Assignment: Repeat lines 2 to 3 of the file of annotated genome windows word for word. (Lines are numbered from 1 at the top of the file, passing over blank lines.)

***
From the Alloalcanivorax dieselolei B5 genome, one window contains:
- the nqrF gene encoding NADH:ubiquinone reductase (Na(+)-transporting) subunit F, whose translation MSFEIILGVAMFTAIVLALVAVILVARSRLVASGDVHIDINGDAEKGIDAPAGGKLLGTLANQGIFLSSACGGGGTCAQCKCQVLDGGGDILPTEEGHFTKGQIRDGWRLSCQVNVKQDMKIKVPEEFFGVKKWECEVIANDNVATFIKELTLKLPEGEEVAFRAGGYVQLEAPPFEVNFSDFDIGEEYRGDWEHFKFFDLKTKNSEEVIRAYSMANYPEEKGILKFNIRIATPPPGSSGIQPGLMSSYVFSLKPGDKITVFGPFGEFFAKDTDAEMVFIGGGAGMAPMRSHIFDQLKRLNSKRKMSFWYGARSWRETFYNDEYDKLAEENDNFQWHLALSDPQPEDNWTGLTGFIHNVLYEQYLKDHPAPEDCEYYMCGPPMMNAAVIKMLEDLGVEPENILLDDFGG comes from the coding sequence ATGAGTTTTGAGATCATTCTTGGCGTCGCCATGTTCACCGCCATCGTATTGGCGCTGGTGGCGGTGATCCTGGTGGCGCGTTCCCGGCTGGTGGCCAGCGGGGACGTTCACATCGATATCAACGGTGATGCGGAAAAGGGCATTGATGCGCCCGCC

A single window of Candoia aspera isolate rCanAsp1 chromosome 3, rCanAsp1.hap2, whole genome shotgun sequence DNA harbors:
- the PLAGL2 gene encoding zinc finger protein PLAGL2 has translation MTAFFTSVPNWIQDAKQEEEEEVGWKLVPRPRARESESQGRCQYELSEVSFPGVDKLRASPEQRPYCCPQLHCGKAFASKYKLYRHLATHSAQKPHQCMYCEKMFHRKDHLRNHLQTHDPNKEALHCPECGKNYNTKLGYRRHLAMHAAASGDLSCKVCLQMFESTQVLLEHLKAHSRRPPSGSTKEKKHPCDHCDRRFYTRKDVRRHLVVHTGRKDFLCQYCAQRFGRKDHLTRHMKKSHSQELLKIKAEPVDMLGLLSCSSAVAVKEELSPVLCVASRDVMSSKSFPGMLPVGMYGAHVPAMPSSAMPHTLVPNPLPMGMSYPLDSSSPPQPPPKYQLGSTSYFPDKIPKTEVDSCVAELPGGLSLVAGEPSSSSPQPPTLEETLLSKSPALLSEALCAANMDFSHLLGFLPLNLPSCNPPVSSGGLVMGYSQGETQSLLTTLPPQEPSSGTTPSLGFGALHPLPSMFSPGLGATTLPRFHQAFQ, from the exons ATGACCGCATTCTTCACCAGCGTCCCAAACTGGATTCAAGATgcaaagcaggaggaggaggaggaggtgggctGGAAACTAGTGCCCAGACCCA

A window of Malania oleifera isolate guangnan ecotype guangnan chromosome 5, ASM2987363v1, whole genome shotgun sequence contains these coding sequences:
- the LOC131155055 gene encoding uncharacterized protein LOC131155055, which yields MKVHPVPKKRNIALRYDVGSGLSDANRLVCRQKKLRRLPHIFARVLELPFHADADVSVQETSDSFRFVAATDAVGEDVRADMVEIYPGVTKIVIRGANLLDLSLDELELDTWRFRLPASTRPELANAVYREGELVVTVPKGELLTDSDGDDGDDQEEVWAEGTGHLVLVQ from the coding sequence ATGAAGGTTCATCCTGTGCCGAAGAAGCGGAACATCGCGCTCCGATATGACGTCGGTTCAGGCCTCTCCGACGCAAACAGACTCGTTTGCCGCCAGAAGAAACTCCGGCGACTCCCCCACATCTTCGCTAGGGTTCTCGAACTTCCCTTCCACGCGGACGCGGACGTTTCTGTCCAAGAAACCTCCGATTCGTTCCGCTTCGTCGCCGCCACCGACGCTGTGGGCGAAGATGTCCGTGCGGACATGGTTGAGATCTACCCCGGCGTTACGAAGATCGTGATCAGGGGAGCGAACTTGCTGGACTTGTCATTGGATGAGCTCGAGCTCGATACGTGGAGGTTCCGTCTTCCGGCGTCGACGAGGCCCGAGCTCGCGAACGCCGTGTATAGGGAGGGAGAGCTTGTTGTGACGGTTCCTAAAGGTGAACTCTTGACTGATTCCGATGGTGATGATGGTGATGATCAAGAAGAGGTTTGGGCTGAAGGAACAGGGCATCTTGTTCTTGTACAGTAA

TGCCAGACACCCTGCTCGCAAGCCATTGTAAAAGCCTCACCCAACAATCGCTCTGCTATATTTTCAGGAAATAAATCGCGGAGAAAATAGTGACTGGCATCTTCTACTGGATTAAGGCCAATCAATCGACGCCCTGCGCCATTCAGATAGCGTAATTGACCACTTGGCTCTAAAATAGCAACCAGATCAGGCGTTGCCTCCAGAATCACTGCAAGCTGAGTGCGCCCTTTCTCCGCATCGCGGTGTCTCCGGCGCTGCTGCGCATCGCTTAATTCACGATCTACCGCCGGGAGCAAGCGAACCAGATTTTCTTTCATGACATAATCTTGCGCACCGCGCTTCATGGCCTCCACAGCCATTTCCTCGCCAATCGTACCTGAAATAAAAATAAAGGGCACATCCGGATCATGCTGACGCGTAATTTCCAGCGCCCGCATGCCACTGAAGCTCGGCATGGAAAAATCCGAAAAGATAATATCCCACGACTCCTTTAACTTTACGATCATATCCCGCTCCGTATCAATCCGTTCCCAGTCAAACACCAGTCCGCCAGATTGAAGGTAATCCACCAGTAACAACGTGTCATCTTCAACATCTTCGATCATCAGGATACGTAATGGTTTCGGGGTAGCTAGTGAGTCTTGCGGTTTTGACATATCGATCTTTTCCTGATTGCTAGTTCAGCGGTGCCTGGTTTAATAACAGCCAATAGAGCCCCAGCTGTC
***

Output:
- the nqrF gene encoding NADH:ubiquinone reductase (Na(+)-transporting) subunit F, whose translation MSFEIILGVAMFTAIVLALVAVILVARSRLVASGDVHIDINGDAEKGIDAPAGGKLLGTLANQGIFLSSACGGGGTCAQCKCQVLDGGGDILPTEEGHFTKGQIRDGWRLSCQVNVKQDMKIKVPEEFFGVKKWECEVIANDNVATFIKELTLKLPEGEEVAFRAGGYVQLEAPPFEVNFSDFDIGEEYRGDWEHFKFFDLKTKNSEEVIRAYSMANYPEEKGILKFNIRIATPPPGSSGIQPGLMSSYVFSLKPGDKITVFGPFGEFFAKDTDAEMVFIGGGAGMAPMRSHIFDQLKRLNSKRKMSFWYGARSWRETFYNDEYDKLAEENDNFQWHLALSDPQPEDNWTGLTGFIHNVLYEQYLKDHPAPEDCEYYMCGPPMMNAAVIKMLEDLGVEPENILLDDFGG comes from the coding sequence ATGAGTTTTGAGATCATTCTTGGCGTCGCCATGTTCACCGCCATCGTATTGGCGCTGGTGGCGGTGATCCTGGTGGCGCGTTCCCGGCTGGTGGCCAGCGGGGACGTTCACATCGATATCAACGGTGATGCGGAAAAGGGCATTGATGCGCCCGCC

A single window of Candoia aspera isolate rCanAsp1 chromosome 3, rCanAsp1.hap2, whole genome shotgun sequence DNA harbors: